Dark Romanticism: Mixed-Media Tutorial by Guest Artist Olga Siedlecka

She found herself among some rusty ferns.
The moist moss lay underneath, the burning stars high above.
The chilling air was cooling down her emotions.

Dark Romanticism

We are pleased to welcome guest artist, Olga Siedlecka, to Somerset Place! Olga is a gifted mixed-media artist who has been featured in several Stampington publications including Bella Grace, Art Journaling, and Somerset Studio. Today she’ll be sharing how she created this beautiful mixed-media piece.

As the two main elements of my work, I chose a canvas panel and a small broken china plate. To start the background, I glued down grey paper with botanical patterns using a heavy gel medium. Then, I painted the background with black gesso along with emerald, indigo and navy inkblots of acrylic paints.

Dark Romanticism
I applied this mixture with my finger to obtain a messy effect and when the medium was drying, I wiped the canvas with a moist cloth. This step resulted in a ragged and time-worn effect.

Then I started working on the focal element. I glued down the young lady’s portrait onto the china plate and also fixed the photo of moon phases under a few glass pebbles. I used thick gel medium which dries transparent and once it had dried, I trimmed the excess of the photo underneath.

Dark Romanticism

Then, I arranged the composition of pebbles and the china plate. I added a star and dried ferns which were attached to the background with transparent gel.

Dark Romanticism

When dry, I enhanced the composition with a dried root, a pinch of tiny beads, a pinch of shimmering powders, a bit of rusty pastes and red acrylic paints.

Dark Romanticism
To finish the piece, I covered the plate with a coat of glaze medium and imprinted the moon stamp with heated sealing wax.The last step was adding a bit of color on the ferns and a few tea stain drops.

Materials Used: canvas panel, small china plate, gel medium, black gesso, acrylic paints, vintage photo, dried ferns or pressed flowers, microbeads, rust paste, art pebbles.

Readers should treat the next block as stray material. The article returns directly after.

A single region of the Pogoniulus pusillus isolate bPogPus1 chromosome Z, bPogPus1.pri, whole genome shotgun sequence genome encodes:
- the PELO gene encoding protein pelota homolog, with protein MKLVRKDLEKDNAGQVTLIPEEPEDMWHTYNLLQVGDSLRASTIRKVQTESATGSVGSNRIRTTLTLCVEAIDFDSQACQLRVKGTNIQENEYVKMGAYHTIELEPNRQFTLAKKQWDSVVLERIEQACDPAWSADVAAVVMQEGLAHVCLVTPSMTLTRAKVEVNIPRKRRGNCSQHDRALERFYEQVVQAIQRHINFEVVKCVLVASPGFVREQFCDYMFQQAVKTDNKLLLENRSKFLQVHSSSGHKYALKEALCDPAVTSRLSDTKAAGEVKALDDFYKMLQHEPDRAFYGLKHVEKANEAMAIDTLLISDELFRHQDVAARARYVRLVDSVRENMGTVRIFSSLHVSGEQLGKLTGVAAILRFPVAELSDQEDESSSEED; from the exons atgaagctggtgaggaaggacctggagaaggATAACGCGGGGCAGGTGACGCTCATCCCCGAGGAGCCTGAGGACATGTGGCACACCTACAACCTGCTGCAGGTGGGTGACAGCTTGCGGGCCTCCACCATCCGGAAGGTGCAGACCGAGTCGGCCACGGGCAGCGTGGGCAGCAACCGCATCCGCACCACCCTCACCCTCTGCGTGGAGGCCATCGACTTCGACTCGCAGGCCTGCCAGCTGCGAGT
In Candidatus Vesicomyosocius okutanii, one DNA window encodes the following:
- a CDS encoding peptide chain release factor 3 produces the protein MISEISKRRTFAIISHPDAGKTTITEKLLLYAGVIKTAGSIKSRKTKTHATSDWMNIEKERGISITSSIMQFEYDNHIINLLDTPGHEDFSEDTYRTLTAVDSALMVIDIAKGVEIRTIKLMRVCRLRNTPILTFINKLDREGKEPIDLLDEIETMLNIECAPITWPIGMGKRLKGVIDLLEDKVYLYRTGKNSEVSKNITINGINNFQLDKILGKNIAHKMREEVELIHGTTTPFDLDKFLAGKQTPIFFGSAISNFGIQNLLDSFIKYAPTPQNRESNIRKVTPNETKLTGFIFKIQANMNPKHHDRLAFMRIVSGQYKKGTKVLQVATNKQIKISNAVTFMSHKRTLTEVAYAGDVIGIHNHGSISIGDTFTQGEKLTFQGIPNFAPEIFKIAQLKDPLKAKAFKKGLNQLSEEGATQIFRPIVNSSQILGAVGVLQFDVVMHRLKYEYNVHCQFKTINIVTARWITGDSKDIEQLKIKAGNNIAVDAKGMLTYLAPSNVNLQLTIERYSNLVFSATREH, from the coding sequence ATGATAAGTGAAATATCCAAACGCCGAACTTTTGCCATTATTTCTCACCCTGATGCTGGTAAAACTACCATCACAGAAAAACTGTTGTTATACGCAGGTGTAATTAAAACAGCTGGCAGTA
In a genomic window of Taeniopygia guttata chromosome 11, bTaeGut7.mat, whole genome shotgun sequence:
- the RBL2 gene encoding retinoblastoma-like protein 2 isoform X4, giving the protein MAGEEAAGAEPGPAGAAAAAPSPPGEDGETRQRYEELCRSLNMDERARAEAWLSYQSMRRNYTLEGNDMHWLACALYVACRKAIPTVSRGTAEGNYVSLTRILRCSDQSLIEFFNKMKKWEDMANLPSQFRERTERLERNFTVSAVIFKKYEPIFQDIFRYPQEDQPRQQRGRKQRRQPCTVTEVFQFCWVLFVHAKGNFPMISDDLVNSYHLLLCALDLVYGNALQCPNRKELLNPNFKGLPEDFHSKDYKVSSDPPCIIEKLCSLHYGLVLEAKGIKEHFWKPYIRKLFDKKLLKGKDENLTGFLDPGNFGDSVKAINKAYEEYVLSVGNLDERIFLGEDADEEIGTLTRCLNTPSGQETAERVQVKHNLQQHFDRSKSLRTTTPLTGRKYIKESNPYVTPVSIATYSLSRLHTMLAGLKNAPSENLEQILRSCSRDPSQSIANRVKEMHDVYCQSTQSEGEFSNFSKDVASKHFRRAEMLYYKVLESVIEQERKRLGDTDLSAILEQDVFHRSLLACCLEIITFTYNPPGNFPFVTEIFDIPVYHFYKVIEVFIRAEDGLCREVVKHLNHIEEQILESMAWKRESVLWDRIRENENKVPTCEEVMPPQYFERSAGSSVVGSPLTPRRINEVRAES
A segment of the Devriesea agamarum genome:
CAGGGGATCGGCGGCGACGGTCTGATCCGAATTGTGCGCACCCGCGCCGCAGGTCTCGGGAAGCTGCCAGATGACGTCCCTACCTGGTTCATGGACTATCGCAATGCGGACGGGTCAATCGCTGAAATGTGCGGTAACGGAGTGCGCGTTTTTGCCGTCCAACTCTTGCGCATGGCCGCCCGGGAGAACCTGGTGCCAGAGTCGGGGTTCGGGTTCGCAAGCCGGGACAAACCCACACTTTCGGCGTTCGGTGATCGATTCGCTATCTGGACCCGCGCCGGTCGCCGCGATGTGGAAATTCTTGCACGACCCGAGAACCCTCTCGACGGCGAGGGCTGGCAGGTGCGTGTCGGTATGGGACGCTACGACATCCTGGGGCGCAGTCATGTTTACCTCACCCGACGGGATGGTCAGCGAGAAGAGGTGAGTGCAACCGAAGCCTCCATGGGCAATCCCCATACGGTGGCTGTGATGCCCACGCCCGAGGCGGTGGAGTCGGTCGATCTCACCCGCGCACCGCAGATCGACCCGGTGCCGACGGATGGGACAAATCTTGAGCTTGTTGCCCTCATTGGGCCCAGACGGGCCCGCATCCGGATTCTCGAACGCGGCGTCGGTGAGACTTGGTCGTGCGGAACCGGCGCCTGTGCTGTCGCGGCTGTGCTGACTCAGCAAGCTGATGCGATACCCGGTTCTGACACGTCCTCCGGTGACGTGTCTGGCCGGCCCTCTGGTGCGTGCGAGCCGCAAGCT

To keep up with Olga, visit her blog at: belladonnacrafts.blogspot.com!

 


Posted: Thursday, May 23rd, 2019 @ 10:43 am
Categories: Mixed-Media Art, Uncategorized.
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Jordan Mixed-Media ArtUncategorized

She found herself among some rusty ferns.
The moist moss lay underneath, the burning stars high above.
The chilling air was cooling down her emotions.

Dark Romanticism

We are pleased to welcome guest artist, Olga Siedlecka, to Somerset Place! Olga is a gifted mixed-media artist who has been featured in several Stampington publications including Bella Grace, Art Journaling, and Somerset Studio. Today she’ll be sharing how she created this beautiful mixed-media piece.

As the two main elements of my work, I chose a canvas panel and a small broken china plate. To start the background, I glued down grey paper with botanical patterns using a heavy gel medium. Then, I painted the background with black gesso along with emerald, indigo and navy inkblots of acrylic paints.

Dark Romanticism
I applied this mixture with my finger to obtain a messy effect and when the medium was drying, I wiped the canvas with a moist cloth. This step resulted in a ragged and time-worn effect.

Then I started working on the focal element. I glued down the young lady’s portrait onto the china plate and also fixed the photo of moon phases under a few glass pebbles. I used thick gel medium which dries transparent and once it had dried, I trimmed the excess of the photo underneath.

Dark Romanticism

Then, I arranged the composition of pebbles and the china plate. I added a star and dried ferns which were attached to the background with transparent gel.

Dark Romanticism

When dry, I enhanced the composition with a dried root, a pinch of tiny beads, a pinch of shimmering powders, a bit of rusty pastes and red acrylic paints.

Dark Romanticism
To finish the piece, I covered the plate with a coat of glaze medium and imprinted the moon stamp with heated sealing wax.The last step was adding a bit of color on the ferns and a few tea stain drops.

Materials Used: canvas panel, small china plate, gel medium, black gesso, acrylic paints, vintage photo, dried ferns or pressed flowers, microbeads, rust paste, art pebbles. 

To keep up with Olga, visit her blog at: belladonnacrafts.blogspot.com!